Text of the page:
Quoted Wit, Poems, and Wisdom for Midsummer

Midsummer Day is one of the four quarter days used in England and Wales since the Middle Ages, falling the Summer Solstice around June 21st.

In Sweden they celebrate by eating the first potatoes, pickled herring, soured cream and strawberries.

Eleanor Perenyi, Green Thoughts (1981)

Looking at my dahlias one summer day, a friend whose taste runs to the small and impeccable said sadly,

‘You do like big, conspicuous flowers, don’t you?’ She meant vulgar, and I am used to that. It hasn’t escaped me that mine is the only Wasp garden in town to contain dahlias, and not the discreet little singles either. Some are as blowzy as half-dressed Renoir girls; others are like spiky sea-creatures, water-lilies, or the spirals in a crystal paperweight; and they do shoot up to prodigious heights.

But to me they are sumptuous, not vulgar, and I love their colors, their willingness to bloom until the frost kills them and, yes, their assertiveness. I do like big flowers when they are also beautiful.

Green Thoughts by Eleanor Perenyi

In Summer

Paul Laurence Dunbar, 1872 – 1906
Oh, summer has clothed the earth
In a cloak from the loom of the sun!
And a mantle, too, of the skies’ soft blue,
And a belt where the rivers run.
And now for the kiss of the wind,
And the touch of the air’s soft hands,
With the rest from strife and the heat of life,
With the freedom of lakes and lands.

Here’s flowers for you;
Hot lavender, mints, savoury, marjoram;
The marigold, that goes to bed wi’ the sun
And with him rises weeping: these are flowers
Of middle summer, and I think they are given
To men of middle age.
-William Shakespeare

Summer’s Joy

Poetical Sketches
To Summer

O THOU who passest thro’ our valleys in
Thy strength, curb thy fierce steeds, allay the heat
That flames from their large nostrils! thou, O Summer,
Oft pitched’st here thy golden tent, and oft
Beneath our oaks hast slept, while we beheld
With joy thy ruddy limbs and flourishing hair.

Beneath our thickest shades we oft have heard
Thy voice, when noon upon his fervid car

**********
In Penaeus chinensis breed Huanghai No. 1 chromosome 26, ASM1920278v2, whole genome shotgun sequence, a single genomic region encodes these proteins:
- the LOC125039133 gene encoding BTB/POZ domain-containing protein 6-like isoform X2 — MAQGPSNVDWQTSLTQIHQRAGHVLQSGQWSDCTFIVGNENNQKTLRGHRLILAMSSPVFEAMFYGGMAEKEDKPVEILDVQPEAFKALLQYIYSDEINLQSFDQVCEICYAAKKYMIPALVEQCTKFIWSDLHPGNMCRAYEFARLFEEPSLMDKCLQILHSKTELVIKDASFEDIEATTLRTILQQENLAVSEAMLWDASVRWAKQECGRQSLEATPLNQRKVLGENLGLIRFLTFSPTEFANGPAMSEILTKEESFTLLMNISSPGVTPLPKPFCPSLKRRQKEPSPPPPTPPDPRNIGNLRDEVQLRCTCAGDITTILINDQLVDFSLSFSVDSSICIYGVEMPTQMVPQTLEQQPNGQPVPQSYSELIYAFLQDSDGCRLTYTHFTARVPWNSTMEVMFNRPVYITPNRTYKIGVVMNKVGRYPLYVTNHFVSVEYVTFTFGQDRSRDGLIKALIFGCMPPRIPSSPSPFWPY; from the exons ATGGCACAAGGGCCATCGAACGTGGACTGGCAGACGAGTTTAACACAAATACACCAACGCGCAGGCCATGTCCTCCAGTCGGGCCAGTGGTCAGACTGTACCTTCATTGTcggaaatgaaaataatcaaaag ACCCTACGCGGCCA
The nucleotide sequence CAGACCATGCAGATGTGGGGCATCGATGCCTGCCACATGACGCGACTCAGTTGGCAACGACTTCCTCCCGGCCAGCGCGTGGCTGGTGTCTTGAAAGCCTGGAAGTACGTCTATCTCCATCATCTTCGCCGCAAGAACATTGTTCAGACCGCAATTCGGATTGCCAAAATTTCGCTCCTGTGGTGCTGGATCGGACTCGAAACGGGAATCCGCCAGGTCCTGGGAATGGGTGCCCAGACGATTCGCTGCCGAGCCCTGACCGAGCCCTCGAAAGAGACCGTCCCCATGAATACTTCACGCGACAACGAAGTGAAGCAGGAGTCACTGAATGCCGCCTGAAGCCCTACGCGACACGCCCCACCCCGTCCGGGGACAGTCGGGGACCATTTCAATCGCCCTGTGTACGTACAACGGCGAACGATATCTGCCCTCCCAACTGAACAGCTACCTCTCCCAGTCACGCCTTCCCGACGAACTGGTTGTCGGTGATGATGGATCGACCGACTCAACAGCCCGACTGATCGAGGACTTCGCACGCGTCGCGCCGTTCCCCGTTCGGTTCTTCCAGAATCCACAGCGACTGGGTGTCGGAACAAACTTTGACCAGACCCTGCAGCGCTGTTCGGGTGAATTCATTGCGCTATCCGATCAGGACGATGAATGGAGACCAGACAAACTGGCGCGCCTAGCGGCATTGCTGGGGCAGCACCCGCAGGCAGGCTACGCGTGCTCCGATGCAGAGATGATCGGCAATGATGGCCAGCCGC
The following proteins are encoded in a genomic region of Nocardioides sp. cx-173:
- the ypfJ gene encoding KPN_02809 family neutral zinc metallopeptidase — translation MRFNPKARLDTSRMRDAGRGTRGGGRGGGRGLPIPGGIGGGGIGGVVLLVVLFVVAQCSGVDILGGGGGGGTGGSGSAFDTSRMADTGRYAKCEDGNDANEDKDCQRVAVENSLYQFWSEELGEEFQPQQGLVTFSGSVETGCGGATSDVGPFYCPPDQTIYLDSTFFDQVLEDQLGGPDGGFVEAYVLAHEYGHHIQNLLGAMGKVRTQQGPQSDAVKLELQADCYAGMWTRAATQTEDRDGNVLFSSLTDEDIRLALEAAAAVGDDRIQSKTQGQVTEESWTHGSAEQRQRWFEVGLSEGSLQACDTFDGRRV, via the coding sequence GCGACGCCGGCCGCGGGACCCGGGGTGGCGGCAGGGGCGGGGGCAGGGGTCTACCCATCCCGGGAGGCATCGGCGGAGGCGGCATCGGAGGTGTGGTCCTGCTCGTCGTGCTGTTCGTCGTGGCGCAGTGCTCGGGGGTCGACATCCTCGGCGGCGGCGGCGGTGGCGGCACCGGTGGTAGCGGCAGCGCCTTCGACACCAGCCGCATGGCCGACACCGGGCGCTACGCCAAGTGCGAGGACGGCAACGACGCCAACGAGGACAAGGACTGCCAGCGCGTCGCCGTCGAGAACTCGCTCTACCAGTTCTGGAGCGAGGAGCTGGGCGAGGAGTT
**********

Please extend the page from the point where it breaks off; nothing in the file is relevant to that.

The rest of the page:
Rode o’er the deep of heaven; beside our springs
Sit down, and in our mossy valleys, on
Some bank beside a river clear, throw thy
Silk draperies off, and rush into the stream:
Our valleys love the Summer in his pride.

Our bards are fam’d who strike the silver wire:
Our youth are bolder than the southern swains:
Our maidens fairer in the sprightly dance:
We lack not songs, nor instruments of joy,
Nor echoes sweet, nor waters clear as heaven,
Nor laurel wreaths against the sultry heat.

“Summer’s lease hath all too short a date.”
-  William Shakespeare

“Shall I compare thee to a summer’s day?”
-  William Shakespeare

In the grey summer garden I shall find you
With day-break and the morning hills behind you.
There will be rain-wet roses; stir of wings;
-Siegfried Sassoon, ‘Idyll’

The Sign of the Daisy

All summer she scattered the daisy leaves;

They only mocked her as they fell.

She said: “The daisy but deceives;

‘He loves me not,’ ‘he loves me well,’

One story no two daisies tell.”

Ah foolish heart, which waits and grieves

Under the daisy’s mocking spell.

– Helen Hunt Jackson (Helen Hunt), The Sign of the Daisy

Emerald Doors

Summer has now thrown open her emerald doors. Every part of the landscape is profuse in leaves and flowers, and “green-robed senators of mighty woods” are clothed in their most elegant array.   -author unknown

“Gently I stir a white feather fan,
With open shirt sitting in a green wood.
I take off my cap and hang it on a jutting stone;
A wind from the pine-tree trickles on my bare head.”
-  Li Po, Summer in the Mountains

What is one to say about June, the time of perfect young summer, the fulfillment of the promise of the earlier months, and with as yet no sign to remind one that its fresh young beauty will ever fade

Gertrude Jekyll

Plantswoman Extraordinaire, 1843 - 1932

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